- . As noted, it is essential that these submissions zero in on only what is truly necessary. In the past, many fact sheets have become unnecessarily bloated, which defeats their purpose. See supra note 82; Engstrom, supra note 28, at 59 (“Scattershot or expansive disclosures are wasteful, intrusive, and self-defeating.”). ↑
- . If the plaintiff’s injury, illness, or condition is apt to develop over the course of the litigation, the plaintiff can be asked to furnish updates at specified intervals. ↑
- . This last question can be helpful as, in some past MDLs, it has come to light that certain claimants are “double dippers”—i.e., they have previously sought compensation for (arguably) the same affliction. For a discussion of this problem in Silica and asbestos respectively, see Carroll et al., supra note 87, at 7–8, and Eduardo C. Robreno, The Federal Asbestos Product Liability Multidistrict Litigation (MDL-875): Black Hole or New Paradigm?, 23 Widener L.J. 97, 124–25 (2013). When double dipping is not a concern, this question should be omitted. ↑
- . See supra notes 29, 82–85, infra note 105, and accompanying text. ↑
- . For example, the Duke Best Practices advise: “At an early juncture, individual claimants should be required to produce information about their claims.” Duke Law Sch., Bolch Jud. Inst., Guidelines and Best Practices for Large and Mass-Tort MDLs 9 (2d ed. 2018) [hereinafter 2018 Duke Guidelines]. The Federal Judicial Center concurs. “Judges,” it instructs, “should . . . consider using fact sheets as a tool for early identification and winnowing of unsupported claims.” Williams et al., Guide for Transferee Judges, supra note 29, at 15. RAND likewise explains: “Requiring disclosure of the diagnosis, the identity of the diagnosing physician, and relevant medical records . . . as soon as the litigation has achieved a sufficient size would help ensure adherence to defensible diagnostic practices and allow defendants to more rapidly evaluate and value claims.” Carroll et al., supra note 87, at xiii. And at least some experienced transferee judges have joined the chorus. E.g., Robreno, supra note 103, at 187 (“[C]ourts must establish procedures by which, at an early point, each plaintiff is required to provide facts which support the claim . . . or risk dismissal . . . .”). ↑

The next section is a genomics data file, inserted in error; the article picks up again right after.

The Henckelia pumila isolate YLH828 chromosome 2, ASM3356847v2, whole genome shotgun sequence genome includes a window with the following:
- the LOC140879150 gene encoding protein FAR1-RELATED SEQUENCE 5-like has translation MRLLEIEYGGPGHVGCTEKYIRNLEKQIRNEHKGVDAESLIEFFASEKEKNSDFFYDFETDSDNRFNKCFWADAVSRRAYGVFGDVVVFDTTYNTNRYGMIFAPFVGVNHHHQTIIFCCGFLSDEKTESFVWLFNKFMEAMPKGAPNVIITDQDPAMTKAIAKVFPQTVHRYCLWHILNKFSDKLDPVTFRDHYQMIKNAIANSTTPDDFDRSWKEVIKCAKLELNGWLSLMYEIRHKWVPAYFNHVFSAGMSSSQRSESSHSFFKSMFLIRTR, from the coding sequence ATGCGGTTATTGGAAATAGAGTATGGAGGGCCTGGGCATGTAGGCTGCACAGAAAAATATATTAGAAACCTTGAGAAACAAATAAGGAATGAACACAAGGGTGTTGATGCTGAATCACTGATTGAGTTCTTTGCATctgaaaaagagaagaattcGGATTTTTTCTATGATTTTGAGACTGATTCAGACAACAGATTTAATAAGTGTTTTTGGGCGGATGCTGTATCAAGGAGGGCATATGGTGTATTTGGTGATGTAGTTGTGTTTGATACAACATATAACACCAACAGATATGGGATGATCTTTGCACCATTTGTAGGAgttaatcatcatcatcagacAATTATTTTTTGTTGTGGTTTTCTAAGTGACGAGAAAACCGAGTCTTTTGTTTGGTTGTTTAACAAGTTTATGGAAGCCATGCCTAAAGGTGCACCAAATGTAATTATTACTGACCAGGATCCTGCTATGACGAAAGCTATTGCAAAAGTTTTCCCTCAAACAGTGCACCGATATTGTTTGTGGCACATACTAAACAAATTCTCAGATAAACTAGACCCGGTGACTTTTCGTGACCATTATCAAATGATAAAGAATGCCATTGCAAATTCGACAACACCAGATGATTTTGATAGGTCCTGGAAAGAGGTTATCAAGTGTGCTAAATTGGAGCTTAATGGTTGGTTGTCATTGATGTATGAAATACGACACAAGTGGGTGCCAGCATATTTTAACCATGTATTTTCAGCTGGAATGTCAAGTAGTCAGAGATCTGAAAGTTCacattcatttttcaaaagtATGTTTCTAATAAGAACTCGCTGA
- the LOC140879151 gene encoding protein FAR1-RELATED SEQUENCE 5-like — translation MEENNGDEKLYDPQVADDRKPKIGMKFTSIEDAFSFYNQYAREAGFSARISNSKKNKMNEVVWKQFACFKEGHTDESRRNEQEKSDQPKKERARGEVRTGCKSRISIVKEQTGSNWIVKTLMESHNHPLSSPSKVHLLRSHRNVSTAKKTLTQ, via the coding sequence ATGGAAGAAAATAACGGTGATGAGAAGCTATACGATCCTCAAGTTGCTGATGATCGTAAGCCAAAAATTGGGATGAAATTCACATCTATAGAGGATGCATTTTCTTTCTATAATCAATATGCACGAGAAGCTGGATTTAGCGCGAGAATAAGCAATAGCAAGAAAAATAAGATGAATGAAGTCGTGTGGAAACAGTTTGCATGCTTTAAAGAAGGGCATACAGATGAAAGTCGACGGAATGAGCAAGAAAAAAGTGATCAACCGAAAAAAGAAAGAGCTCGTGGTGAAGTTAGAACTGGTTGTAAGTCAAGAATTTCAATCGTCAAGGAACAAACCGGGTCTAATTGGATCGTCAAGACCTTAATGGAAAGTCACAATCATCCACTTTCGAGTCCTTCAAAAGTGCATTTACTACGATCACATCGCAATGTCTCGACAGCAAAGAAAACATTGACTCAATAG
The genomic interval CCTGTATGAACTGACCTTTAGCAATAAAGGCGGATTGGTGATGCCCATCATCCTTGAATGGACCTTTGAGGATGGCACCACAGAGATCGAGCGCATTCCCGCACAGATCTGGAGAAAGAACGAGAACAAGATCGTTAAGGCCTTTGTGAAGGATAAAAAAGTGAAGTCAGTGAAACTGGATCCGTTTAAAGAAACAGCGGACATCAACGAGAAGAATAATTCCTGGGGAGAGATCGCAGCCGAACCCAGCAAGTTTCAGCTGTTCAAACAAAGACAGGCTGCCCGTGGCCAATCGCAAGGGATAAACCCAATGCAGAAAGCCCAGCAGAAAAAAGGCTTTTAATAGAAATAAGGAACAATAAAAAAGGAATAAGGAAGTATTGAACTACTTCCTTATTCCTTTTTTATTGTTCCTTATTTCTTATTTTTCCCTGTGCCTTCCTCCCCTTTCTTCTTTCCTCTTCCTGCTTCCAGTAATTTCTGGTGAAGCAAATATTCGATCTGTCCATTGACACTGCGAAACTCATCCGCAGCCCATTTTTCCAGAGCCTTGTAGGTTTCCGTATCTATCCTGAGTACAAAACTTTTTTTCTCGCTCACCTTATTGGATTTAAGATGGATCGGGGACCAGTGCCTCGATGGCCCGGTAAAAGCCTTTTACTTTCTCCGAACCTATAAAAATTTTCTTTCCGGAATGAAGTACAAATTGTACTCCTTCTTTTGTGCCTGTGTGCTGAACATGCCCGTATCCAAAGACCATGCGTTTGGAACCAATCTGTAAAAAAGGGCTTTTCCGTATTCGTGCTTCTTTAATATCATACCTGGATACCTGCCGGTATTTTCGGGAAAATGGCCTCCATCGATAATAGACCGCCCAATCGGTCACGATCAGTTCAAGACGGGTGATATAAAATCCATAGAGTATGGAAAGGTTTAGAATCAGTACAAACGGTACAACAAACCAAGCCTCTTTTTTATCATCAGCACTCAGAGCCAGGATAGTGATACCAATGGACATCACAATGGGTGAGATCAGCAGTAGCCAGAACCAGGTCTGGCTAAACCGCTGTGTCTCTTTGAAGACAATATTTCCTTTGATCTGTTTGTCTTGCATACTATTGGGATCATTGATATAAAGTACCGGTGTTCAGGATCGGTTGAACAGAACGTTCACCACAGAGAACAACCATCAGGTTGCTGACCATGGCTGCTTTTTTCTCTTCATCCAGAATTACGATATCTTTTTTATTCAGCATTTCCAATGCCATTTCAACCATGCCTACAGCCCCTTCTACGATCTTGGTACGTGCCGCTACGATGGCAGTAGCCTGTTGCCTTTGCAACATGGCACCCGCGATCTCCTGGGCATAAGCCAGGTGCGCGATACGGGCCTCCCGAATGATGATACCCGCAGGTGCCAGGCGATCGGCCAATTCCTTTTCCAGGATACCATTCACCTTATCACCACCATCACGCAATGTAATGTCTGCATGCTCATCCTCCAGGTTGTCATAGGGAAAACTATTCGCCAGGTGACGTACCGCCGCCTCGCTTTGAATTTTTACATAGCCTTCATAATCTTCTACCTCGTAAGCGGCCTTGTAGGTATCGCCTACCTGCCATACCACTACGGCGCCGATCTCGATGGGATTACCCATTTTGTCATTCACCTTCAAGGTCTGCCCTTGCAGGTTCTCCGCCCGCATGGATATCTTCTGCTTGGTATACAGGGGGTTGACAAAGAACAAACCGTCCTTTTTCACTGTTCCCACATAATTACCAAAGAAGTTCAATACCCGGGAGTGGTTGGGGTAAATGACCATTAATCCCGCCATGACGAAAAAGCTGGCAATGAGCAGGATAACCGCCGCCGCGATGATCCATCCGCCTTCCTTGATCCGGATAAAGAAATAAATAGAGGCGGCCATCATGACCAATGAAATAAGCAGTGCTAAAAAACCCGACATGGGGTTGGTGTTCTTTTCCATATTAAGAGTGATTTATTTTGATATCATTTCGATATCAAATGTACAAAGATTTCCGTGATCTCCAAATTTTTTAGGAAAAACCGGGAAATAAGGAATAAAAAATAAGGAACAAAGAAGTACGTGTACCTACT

- . See supra notes 86–98 and accompanying text. ↑
- . For discussion of these salutary ripple effects, see LCJ Comment, supra note 85, at 3. ↑
- . Williams & Cantone, supra note 82, at 270. ↑
- . Williams et al., Guide for Transferee Judges, supra note 29, at 10–13. However, “[t]he monitoring process [to cure deficiencies and ensure adequate fact sheet compliance] can be conducted in a number of ways.” Id. at 10. For various strategies, see id. at 10–13. ↑
- . For a primer, see generally 2018 Duke Guidelines, supra note 105, at 64–80. ↑
- . For discussion of the state court question, as well as the baseline consensus that transferee courts are authorized to order the payment of some CBFs, see generally In re Roundup Prods. Liab. Litig., 544 F. Supp. 3d 950 (N.D. Cal. 2021) and In re Gen. Motors LLC Ignition Switch Litig., 477 F. Supp. 3d 170 (S.D.N.Y. 2020). For a more skeptical take, see generally Charles Silver, The Suspect Restitutionary Basis for Common Benefit Fee Awards in Multi-District Litigations, 101 Texas L. Rev. 1653 (2023). ↑